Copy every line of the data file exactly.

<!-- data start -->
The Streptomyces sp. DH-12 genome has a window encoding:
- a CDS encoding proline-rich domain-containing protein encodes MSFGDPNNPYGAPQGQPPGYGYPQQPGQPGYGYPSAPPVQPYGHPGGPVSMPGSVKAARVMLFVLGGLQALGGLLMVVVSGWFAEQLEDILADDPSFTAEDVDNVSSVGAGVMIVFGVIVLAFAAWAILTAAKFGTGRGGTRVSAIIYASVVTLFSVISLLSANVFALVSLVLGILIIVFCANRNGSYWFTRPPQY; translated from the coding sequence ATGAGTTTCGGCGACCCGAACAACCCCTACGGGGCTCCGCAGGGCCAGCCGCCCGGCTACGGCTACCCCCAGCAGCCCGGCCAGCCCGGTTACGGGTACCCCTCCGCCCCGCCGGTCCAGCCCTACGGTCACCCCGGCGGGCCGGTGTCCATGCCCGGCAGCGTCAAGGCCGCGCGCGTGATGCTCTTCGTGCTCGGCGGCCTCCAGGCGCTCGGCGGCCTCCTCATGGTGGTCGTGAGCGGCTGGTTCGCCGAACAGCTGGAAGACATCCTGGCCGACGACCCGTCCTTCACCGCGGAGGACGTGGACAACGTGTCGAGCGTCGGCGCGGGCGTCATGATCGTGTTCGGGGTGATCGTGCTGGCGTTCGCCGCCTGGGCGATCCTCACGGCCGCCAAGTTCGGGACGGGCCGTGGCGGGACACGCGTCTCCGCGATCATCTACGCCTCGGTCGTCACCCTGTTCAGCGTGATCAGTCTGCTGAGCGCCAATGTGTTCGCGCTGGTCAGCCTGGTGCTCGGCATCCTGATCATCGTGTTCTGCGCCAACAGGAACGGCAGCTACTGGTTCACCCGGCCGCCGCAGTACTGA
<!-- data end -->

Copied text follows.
The Streptomyces sp. DH-12 genome has a window encoding:
- a CDS encoding proline-rich domain-containing protein encodes MSFGDPNNPYGAPQGQPPGYGYPQQPGQPGYGYPSAPPVQPYGHPGGPVSMPGSVKAARVMLFVLGGLQALGGLLMVVVSGWFAEQLEDILADDPSFTAEDVDNVSSVGAGVMIVFGVIVLAFAAWAILTAAKFGTGRGGTRVSAIIYASVVTLFSVISLLSANVFALVSLVLGILIIVFCANRNGSYWFTRPPQY; translated from the coding sequence ATGAGTTTCGGCGACCCGAACAACCCCTACGGGGCTCCGCAGGGCCAGCCGCCCGGCTACGGCTACCCCCAGCAGCCCGGCCAGCCCGGTTACGGGTACCCCTCCGCCCCGCCGGTCCAGCCCTACGGTCACCCCGGCGGGCCGGTGTCCATGCCCGGCAGCGTCAAGGCCGCGCGCGTGATGCTCTTCGTGCTCGGCGGCCTCCAGGCGCTCGGCGGCCTCCTCATGGTGGTCGTGAGCGGCTGGTTCGCCGAACAGCTGGAAGACATCCTGGCCGACGACCCGTCCTTCACCGCGGAGGACGTGGACAACGTGTCGAGCGTCGGCGCGGGCGTCATGATCGTGTTCGGGGTGATCGTGCTGGCGTTCGCCGCCTGGGCGATCCTCACGGCCGCCAAGTTCGGGACGGGCCGTGGCGGGACACGCGTCTCCGCGATCATCTACGCCTCGGTCGTCACCCTGTTCAGCGTGATCAGTCTGCTGAGCGCCAATGTGTTCGCGCTGGTCAGCCTGGTGCTCGGCATCCTGATCATCGTGTTCTGCGCCAACAGGAACGGCAGCTACTGGTTCACCCGGCCGCCGCAGTACTGA